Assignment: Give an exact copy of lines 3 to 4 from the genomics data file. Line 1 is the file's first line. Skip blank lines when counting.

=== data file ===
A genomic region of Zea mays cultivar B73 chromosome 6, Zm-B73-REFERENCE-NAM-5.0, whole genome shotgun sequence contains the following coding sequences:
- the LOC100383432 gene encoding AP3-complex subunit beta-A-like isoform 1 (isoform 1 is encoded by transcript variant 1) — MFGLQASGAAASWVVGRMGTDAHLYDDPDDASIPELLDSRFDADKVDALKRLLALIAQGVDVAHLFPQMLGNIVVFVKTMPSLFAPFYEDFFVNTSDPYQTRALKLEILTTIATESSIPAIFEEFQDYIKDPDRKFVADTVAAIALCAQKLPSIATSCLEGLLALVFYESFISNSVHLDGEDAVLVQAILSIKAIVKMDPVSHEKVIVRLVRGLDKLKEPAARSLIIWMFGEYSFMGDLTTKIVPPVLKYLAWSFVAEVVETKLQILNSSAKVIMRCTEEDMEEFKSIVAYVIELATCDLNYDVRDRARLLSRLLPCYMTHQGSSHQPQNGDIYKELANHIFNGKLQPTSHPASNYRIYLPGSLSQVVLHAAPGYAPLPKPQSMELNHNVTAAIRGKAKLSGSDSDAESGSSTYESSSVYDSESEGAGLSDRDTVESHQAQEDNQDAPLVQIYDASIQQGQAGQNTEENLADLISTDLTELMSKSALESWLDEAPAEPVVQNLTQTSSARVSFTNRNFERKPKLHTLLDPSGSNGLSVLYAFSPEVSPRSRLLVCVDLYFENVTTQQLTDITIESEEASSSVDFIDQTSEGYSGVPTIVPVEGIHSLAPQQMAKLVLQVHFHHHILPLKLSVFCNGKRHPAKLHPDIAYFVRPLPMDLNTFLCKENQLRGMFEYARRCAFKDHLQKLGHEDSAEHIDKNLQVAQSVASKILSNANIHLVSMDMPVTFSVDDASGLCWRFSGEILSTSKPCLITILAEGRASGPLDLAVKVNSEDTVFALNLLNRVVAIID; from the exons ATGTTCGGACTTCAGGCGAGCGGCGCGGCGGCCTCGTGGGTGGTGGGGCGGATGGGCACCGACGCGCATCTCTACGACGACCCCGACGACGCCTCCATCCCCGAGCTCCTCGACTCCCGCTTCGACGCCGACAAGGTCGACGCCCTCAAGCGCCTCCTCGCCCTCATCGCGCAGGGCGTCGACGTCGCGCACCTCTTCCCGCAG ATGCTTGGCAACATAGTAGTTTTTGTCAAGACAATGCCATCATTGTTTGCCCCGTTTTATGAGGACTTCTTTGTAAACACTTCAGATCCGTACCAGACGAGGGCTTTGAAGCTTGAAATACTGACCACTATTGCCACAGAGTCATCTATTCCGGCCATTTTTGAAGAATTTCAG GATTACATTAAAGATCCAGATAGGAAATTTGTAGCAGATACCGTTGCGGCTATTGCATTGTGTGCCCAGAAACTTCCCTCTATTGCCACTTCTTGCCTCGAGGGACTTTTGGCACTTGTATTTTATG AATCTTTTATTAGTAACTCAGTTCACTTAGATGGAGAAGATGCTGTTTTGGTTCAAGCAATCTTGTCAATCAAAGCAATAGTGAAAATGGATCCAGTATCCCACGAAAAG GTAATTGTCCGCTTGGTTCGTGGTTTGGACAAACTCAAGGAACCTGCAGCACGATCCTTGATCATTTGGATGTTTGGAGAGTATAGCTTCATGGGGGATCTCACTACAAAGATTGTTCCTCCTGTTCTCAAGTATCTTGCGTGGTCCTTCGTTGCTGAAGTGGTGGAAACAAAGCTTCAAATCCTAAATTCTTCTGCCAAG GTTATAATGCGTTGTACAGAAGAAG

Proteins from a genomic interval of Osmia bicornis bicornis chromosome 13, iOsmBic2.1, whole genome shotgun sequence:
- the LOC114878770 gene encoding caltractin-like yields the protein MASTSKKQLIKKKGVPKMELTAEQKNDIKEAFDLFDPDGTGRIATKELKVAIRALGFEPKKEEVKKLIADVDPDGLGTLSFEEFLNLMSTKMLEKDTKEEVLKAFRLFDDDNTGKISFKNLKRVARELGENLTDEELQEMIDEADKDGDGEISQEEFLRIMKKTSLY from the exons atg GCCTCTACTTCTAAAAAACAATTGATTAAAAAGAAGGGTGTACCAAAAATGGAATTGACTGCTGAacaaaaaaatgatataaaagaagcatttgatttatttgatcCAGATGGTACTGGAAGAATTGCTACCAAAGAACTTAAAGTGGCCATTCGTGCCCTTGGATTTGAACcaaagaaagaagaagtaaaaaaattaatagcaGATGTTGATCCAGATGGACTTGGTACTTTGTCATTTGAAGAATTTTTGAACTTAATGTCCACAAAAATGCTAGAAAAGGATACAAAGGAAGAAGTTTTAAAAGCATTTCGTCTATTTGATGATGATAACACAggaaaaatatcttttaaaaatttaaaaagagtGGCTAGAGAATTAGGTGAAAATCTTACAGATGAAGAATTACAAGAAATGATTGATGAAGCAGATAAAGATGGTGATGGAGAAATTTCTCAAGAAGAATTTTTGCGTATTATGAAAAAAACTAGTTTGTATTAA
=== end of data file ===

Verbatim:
Proteins from a genomic interval of Osmia bicornis bicornis chromosome 13, iOsmBic2.1, whole genome shotgun sequence:
- the LOC114878770 gene encoding caltractin-like yields the protein MASTSKKQLIKKKGVPKMELTAEQKNDIKEAFDLFDPDGTGRIATKELKVAIRALGFEPKKEEVKKLIADVDPDGLGTLSFEEFLNLMSTKMLEKDTKEEVLKAFRLFDDDNTGKISFKNLKRVARELGENLTDEELQEMIDEADKDGDGEISQEEFLRIMKKTSLY from the exons atg GCCTCTACTTCTAAAAAACAATTGATTAAAAAGAAGGGTGTACCAAAAATGGAATTGACTGCTGAacaaaaaaatgatataaaagaagcatttgatttatttgatcCAGATGGTACTGGAAGAATTGCTACCAAAGAACTTAAAGTGGCCATTCGTGCCCTTGGATTTGAACcaaagaaagaagaagtaaaaaaattaatagcaGATGTTGATCCAGATGGACTTGGTACTTTGTCATTTGAAGAATTTTTGAACTTAATGTCCACAAAAATGCTAGAAAAGGATACAAAGGAAGAAGTTTTAAAAGCATTTCGTCTATTTGATGATGATAACACAggaaaaatatcttttaaaaatttaaaaagagtGGCTAGAGAATTAGGTGAAAATCTTACAGATGAAGAATTACAAGAAATGATTGATGAAGCAGATAAAGATGGTGATGGAGAAATTTCTCAAGAAGAATTTTTGCGTATTATGAAAAAAACTAGTTTGTATTAA